Saved by sidewalk counsellor 5 years ago, child returns to say ‘thank-you’

When Sabah’s four-and-a-half-year-old son Abell burst into their North York, Ont. apartment, he was clutching a piece of cardboard that his kindergarten teacher had given him.

“Mummy, mummy, we put money in here to help kids.”

Sabah took the flat cardboard and helped her son fold it into a box to collect change at Halloween. Sabah nearly fell over when she saw the name on the box: Aid to Women. She checked the address – 300 Gerrard St. E., Toronto. Yes, it was Linda’s place.

Five years earlier, Sabah had gone to Aid to Women for advice when she was considering aborting the very child who now stood excitedly in front of her.

“These people saved your life,” Sabah told Abell. (Abell and Sabah are pseudonyms being used in this article to respect the privacy of mother and son.)

He didn’t really understand, but he eagerly dressed up for Halloween and collected coins for the very group that had rescued him.

Meanwhile, Sabah phoned the number on the box. “Is Linda still there?” she asked.

“No,” came the reply. Linda Gibbons was in jail, and had been for the better part of four years. In 1994, the Ontario government forbade picketing and sidewalk counselling outside abortion centres in Ontario. But Linda had continued to peacefully protest abortion and to offer counsel to women like Sabah, even at the cost of her freedom.

Sabah asked if she and Abell could visit Linda in jail. “Yes, she would love that,” answered the Aid to Women worker.

Sabah was born in Eritrea, but during her country’s long war for independence she fled to the Sudan. At 19, she emigrated to Canada. During the 1980s, she raised her sister’s two children, because her sister was dying of cancer.

In January 1992, Sabah was 30, single and pregnant. The baby’s father offered her no support. Since she was already caring for her niece and nephew, Sabah felt she couldn’t handle another child.

Sabah had been referred to the Cabbagetown Women’s Health Clinic at 302 Gerrard St. E. Next door was Aid to Women.

As she approached the abortuary she saw several women and a man picketing outside. A woman showed Sabah a model of a tiny, preborn baby. “Don’t kill the baby. It’s alive in you,” she urged.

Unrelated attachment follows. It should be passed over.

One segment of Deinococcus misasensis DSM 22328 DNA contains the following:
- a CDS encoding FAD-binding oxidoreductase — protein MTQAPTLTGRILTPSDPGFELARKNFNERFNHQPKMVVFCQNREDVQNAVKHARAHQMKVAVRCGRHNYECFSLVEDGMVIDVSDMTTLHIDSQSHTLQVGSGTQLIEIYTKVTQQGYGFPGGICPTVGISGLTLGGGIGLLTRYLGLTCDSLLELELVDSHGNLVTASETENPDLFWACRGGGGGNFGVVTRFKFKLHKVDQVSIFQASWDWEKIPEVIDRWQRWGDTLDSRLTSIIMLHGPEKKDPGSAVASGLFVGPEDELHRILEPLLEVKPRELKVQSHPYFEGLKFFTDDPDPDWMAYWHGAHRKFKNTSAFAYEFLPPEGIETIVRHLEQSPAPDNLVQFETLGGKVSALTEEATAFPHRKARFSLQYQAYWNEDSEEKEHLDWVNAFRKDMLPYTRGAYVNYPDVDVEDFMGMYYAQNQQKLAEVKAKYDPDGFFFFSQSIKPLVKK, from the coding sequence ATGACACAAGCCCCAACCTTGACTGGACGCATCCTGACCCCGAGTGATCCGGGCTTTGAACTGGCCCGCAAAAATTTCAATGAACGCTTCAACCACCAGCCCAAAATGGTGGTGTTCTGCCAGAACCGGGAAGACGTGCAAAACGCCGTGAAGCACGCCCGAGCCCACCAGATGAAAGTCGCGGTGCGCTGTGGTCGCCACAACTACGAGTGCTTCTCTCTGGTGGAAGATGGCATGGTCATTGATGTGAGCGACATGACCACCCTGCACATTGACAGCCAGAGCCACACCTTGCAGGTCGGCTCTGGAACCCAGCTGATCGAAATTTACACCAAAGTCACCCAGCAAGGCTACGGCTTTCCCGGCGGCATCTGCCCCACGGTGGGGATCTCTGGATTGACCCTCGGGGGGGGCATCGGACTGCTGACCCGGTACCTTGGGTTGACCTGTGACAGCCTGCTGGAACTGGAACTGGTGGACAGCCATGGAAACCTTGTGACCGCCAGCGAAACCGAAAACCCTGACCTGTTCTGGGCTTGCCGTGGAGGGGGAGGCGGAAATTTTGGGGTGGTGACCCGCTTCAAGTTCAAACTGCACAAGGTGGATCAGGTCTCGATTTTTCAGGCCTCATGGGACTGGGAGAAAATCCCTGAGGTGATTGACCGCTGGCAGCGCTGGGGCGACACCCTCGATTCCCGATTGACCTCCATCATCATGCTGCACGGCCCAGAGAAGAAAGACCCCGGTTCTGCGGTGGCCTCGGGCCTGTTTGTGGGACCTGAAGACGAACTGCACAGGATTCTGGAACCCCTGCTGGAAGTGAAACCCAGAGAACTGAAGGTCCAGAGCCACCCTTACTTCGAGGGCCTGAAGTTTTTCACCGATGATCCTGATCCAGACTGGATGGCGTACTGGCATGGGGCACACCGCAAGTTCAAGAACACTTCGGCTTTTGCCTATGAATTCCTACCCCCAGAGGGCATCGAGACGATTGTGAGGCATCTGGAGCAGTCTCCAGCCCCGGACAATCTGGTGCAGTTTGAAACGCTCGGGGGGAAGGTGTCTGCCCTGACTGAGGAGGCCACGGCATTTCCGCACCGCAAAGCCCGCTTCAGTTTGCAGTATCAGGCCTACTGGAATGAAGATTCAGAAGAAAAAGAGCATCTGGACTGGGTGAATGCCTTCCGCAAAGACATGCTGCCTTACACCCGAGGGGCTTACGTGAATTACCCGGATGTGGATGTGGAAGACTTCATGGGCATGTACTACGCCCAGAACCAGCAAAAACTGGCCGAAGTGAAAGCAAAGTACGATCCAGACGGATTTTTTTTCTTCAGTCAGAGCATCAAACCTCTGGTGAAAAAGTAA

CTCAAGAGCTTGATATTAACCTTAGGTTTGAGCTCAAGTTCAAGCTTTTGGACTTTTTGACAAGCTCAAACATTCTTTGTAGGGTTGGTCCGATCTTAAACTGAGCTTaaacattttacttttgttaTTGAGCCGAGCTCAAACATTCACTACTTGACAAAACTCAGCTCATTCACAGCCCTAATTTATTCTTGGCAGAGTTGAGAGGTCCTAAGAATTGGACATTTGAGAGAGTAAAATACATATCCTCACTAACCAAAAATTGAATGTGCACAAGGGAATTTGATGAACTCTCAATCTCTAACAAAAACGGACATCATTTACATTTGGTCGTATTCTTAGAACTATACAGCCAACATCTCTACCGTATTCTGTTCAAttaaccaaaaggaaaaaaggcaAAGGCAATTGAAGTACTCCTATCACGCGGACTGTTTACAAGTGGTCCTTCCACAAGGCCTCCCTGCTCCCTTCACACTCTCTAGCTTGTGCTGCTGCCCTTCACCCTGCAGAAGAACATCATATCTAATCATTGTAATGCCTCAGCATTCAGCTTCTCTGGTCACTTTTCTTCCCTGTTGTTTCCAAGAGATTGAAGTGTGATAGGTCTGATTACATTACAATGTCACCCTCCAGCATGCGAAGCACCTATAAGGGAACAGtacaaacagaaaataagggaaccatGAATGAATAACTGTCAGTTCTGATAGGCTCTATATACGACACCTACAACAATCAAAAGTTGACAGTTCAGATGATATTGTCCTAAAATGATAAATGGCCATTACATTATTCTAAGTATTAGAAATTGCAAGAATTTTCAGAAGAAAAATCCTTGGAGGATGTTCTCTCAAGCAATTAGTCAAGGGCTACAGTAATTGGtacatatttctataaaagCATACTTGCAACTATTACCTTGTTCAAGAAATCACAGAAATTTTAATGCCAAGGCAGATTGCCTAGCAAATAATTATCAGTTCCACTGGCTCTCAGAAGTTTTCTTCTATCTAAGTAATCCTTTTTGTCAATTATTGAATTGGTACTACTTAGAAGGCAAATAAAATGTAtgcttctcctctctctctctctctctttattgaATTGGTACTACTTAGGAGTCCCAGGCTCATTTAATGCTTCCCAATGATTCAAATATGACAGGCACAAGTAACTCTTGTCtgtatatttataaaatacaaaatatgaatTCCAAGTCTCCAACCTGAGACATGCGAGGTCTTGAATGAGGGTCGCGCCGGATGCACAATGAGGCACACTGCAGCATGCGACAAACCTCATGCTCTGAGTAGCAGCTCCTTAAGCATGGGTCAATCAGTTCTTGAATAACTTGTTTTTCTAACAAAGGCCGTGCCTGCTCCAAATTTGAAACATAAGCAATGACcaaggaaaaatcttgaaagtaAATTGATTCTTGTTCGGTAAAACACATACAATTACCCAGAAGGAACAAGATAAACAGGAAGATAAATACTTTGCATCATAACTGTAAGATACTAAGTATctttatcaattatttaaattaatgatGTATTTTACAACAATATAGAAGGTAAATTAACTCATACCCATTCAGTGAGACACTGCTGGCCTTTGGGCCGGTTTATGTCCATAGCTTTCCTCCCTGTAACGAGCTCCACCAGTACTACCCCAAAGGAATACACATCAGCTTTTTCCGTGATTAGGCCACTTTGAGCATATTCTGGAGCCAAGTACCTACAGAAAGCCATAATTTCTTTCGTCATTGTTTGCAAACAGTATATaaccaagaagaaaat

“I closed my eyes. I didn’t want to see it. Instead I rushed into the clinic.”

Sabah will never forget what happened next. As she lay on the operating table crying, four nurses hovered over her. Only one of them comforted her.

“She held my hand and said, ‘It’s going to be okay,’ but she didn’t seem very happy either. When the doctor arrived, he didn’t say a word to me, not even ‘Hello.’ He only spoke to the nurses. That’s what disgusted me. Although I was crying the whole time, no one stopped to ask me, ‘Are you sure you want to do this?’ I do love kids. They just went ahead.”

The abortion took 10 painful minutes. Afterwards, Sabah rested for half an hour, then took a cab home, because her boyfriend didn’t bother to pick her up.

“Later he wanted to get back together, but the way he treated me – forget it! I realized what a mistake I’d made. I cried the whole day of my abortion. The guilt bothers you.”

In August 1993, Sabah was 32, still single and pregnant again. She considered whether to have another abortion.

She was walking along Gerrard Street on her way to the Bay Centre for Birth Control, where she was planning to get an abortion referral.

“I felt very empty. Then I saw Aid to Women and remembered the little baby in the woman’s hand. I thought, ‘Maybe if I talk to them, they will help me have this baby.'”

Inside Aid to Women, Sabah met the same sidewalk counsellor who had spoken to her earlier. It was Linda Gibbons.

“Linda really comforts and encourages you. She hugs you and treats you like a daughter. She has a very good heart and is very kind. And Aid to Women gives you lots of choices.”

If she needed it, Aid to Women would find her accommodation, and if she wanted to place the child for adoption, they could provide contacts.

Sabah had housing and planned to keep her child. Nonetheless, she did return several times for baby clothes.

Abell’s collection box was one of 21,000 that Aid to Women distributed to Toronto separate schools this year.

The funds raised will go to purchase sleepers, undershirts, blankets, booties, bibs, and outfits for layettes, as well as diapers and vitamins.

Aid to Women estimates that during it’s 12 years of operation, it has saved 1,000 children like Abell.

“My son changed my life,” says Sabah. “I stopped smoking when I was pregnant. I didn’t want to harm my baby.

“If you see my son, he’s beautiful, so handsome. He’s brought a lot of joy, not sorrow, into my life.”